Granting independence

Lowell Whiteman receives $50,000 grant from Edward F. Ford Foundation


— The Lowell Whiteman School has received a $50,000 grant to help boost teacher salaries. It's hard for Walt Daub, Whiteman's head of school, to imagine better news.

"I was as excited as I will be when the Red Sox win the World Series," Daub said of learning the school received the grant.

The Boston Red Sox have not won a World Series since 1918. Whiteman has not waited quite as long for the Edward E. Ford Foundation grant -- it just seems that way to Daub.

The 100-student private school has applied for the grant every three years since 1982. The foundation has a three-year cycle for repeat applicants. As it turned out for Whiteman, the eighth time was the charm.

"It's such a vote of confidence in the school and the work we're doing with kids," Daub said. "It's really encouraging to have an objective, outside, national organization confirm what you already believe in your school."

The Edward E. Ford Foundation annually provides grants to independent schools across the nation. The foundation's executive director told Daub that Whiteman received the grant because of its improved financial situation and strong academic program, Daub said.

In addition to student tuition, the school historically has relied on the generosity of alumni and parent donations to remain fiscally solvent, Daub said.

The grant will be used to increase the school's faculty salaries, which are surprisingly low for a private school with annual tuitions of $14,500 for day students and $27,300 for students who board at the school. Tuition accounts for 90 percent of the school's annual operating budget. More than one-third of the school's students receive some form of financial aid, Daub said.

The starting salary for an out-of-college Whiteman teacher is $16,000, though teachers do receive free housing, among other benefits, Daub said.

The school's median salary is $24,060, about $10,000 less than the median salary for National Association of Independent School teachers, according to Ralph Phillips, Whiteman's development director.

But judging by the school's stable faculty base, most teachers are able to look past low salaries to other benefits that come with teaching at the school, Daub said. The school's eight teachers with the longest tenure average 15 years' experience at the school.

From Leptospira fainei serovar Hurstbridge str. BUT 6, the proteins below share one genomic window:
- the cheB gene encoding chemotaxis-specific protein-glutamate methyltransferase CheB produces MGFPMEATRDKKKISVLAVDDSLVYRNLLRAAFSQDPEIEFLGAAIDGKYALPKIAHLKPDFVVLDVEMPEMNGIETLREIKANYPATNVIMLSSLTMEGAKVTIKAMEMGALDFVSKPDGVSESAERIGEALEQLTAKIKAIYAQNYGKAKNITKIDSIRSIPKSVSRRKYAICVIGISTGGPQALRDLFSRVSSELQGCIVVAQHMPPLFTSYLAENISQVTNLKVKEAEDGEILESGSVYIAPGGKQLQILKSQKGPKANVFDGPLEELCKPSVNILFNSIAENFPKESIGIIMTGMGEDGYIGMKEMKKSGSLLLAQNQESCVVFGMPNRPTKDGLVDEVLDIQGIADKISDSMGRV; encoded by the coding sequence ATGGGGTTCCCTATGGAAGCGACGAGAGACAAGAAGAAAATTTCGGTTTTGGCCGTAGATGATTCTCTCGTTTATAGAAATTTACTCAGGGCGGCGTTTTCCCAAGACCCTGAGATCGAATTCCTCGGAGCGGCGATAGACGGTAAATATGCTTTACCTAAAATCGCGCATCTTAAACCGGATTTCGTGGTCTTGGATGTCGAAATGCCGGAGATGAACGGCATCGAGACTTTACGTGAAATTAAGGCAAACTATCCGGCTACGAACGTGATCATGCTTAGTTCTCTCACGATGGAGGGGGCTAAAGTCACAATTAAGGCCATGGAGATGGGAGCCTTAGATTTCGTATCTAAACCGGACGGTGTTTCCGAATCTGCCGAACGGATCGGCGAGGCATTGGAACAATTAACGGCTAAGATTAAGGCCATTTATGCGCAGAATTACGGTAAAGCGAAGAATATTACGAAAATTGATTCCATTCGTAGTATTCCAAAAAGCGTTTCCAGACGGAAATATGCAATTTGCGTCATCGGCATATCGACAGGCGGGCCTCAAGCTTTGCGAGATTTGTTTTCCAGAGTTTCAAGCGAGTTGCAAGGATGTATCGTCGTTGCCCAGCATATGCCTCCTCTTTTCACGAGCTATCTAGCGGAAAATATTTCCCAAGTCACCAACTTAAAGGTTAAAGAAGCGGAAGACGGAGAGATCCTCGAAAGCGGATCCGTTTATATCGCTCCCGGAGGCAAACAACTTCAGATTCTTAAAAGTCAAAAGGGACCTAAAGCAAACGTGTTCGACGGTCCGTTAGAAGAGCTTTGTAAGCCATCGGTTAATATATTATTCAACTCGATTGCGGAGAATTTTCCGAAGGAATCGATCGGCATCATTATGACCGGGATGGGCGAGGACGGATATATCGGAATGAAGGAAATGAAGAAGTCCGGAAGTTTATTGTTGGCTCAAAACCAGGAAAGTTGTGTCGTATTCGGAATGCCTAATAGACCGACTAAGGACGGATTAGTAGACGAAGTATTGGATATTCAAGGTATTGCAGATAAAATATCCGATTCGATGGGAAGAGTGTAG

"We're very fortunate (to have dedicated teachers)," Daub said. "They're really the secret to the educational experience we offer kids. They know how to get the best out of students."

The $50,000 grant, which requires matching funds, will be split in half and used over the next two years to increase faculty salaries, Daub said.

The school has 20 faculty members equivalent to 14 full-time staffers.

"They believe in what the school's doing, and that's a reward you can't put a dollar figure on," Daub said. "At the same time, they need and they deserve to be compensated in a manner more consistent with the wonderful work they do with kids."

"Our teachers fully dedicate themselves to the students here, and they deserve to make a market wage," Phillips said.

Faculty excitement over news of the grant equaled that felt by Daub, but the bottom line on their paychecks won't start growing until the funds are matched.

To help increase its likelihood of receiving the national grant, The Lowell Whiteman School proposed matching double the grant amount, or $100,000.

Once raised, the $100,000 will go to the school's $1 million endowment campaign, which is well on its way to completion.

An endowment will provide the school with annual earned interest to do things like maintain higher salaries and increase financial aid dollars, Daub said.

"It's a gift that keeps on giving," he said. "It's an investment that will give in perpetuity."

When it comes to teaching traditional high school core subject areas, The Lowell Whiteman School doesn't differ greatly from traditional schools, Daub said.

Whiteman separates itself from public schools through its extensive outdoor programs, which teach children independence, critical thinking, leadership and relationship skills, Daub said. Many students spend more than a month each year exploring different countries, immersing in new cultures and languages and providing service duties in the places they visit.

The school's small class sizes allow faculty and students to develop personal connections, key to allowing teachers to push students and, eventually, students to push themselves, Daub said.

"It's the whole package," Daub said. "There's a lot of talk these days about educating the whole child. I don't know if I can think of a school that does that as well as we do."


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